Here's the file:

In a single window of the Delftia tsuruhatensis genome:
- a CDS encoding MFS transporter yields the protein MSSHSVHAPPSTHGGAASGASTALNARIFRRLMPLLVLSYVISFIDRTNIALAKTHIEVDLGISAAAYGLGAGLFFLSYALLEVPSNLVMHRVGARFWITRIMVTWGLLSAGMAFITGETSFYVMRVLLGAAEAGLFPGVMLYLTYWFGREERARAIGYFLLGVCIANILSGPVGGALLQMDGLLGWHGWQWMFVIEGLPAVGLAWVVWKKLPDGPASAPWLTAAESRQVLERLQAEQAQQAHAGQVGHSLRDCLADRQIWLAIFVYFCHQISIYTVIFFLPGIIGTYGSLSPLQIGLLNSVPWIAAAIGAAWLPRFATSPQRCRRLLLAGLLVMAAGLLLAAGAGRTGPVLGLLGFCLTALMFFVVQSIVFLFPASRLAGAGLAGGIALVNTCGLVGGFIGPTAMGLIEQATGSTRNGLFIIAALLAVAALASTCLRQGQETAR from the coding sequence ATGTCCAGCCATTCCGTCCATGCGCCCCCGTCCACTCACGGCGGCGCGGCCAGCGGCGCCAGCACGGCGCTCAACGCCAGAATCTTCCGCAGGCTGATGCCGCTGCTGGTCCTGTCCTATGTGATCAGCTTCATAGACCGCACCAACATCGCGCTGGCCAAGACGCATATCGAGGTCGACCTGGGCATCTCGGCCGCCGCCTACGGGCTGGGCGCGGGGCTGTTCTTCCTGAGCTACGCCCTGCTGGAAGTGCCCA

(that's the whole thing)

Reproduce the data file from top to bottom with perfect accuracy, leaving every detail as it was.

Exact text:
In a single window of the Delftia tsuruhatensis genome:
- a CDS encoding MFS transporter yields the protein MSSHSVHAPPSTHGGAASGASTALNARIFRRLMPLLVLSYVISFIDRTNIALAKTHIEVDLGISAAAYGLGAGLFFLSYALLEVPSNLVMHRVGARFWITRIMVTWGLLSAGMAFITGETSFYVMRVLLGAAEAGLFPGVMLYLTYWFGREERARAIGYFLLGVCIANILSGPVGGALLQMDGLLGWHGWQWMFVIEGLPAVGLAWVVWKKLPDGPASAPWLTAAESRQVLERLQAEQAQQAHAGQVGHSLRDCLADRQIWLAIFVYFCHQISIYTVIFFLPGIIGTYGSLSPLQIGLLNSVPWIAAAIGAAWLPRFATSPQRCRRLLLAGLLVMAAGLLLAAGAGRTGPVLGLLGFCLTALMFFVVQSIVFLFPASRLAGAGLAGGIALVNTCGLVGGFIGPTAMGLIEQATGSTRNGLFIIAALLAVAALASTCLRQGQETAR from the coding sequence ATGTCCAGCCATTCCGTCCATGCGCCCCCGTCCACTCACGGCGGCGCGGCCAGCGGCGCCAGCACGGCGCTCAACGCCAGAATCTTCCGCAGGCTGATGCCGCTGCTGGTCCTGTCCTATGTGATCAGCTTCATAGACCGCACCAACATCGCGCTGGCCAAGACGCATATCGAGGTCGACCTGGGCATCTCGGCCGCCGCCTACGGGCTGGGCGCGGGGCTGTTCTTCCTGAGCTACGCCCTGCTGGAAGTGCCCA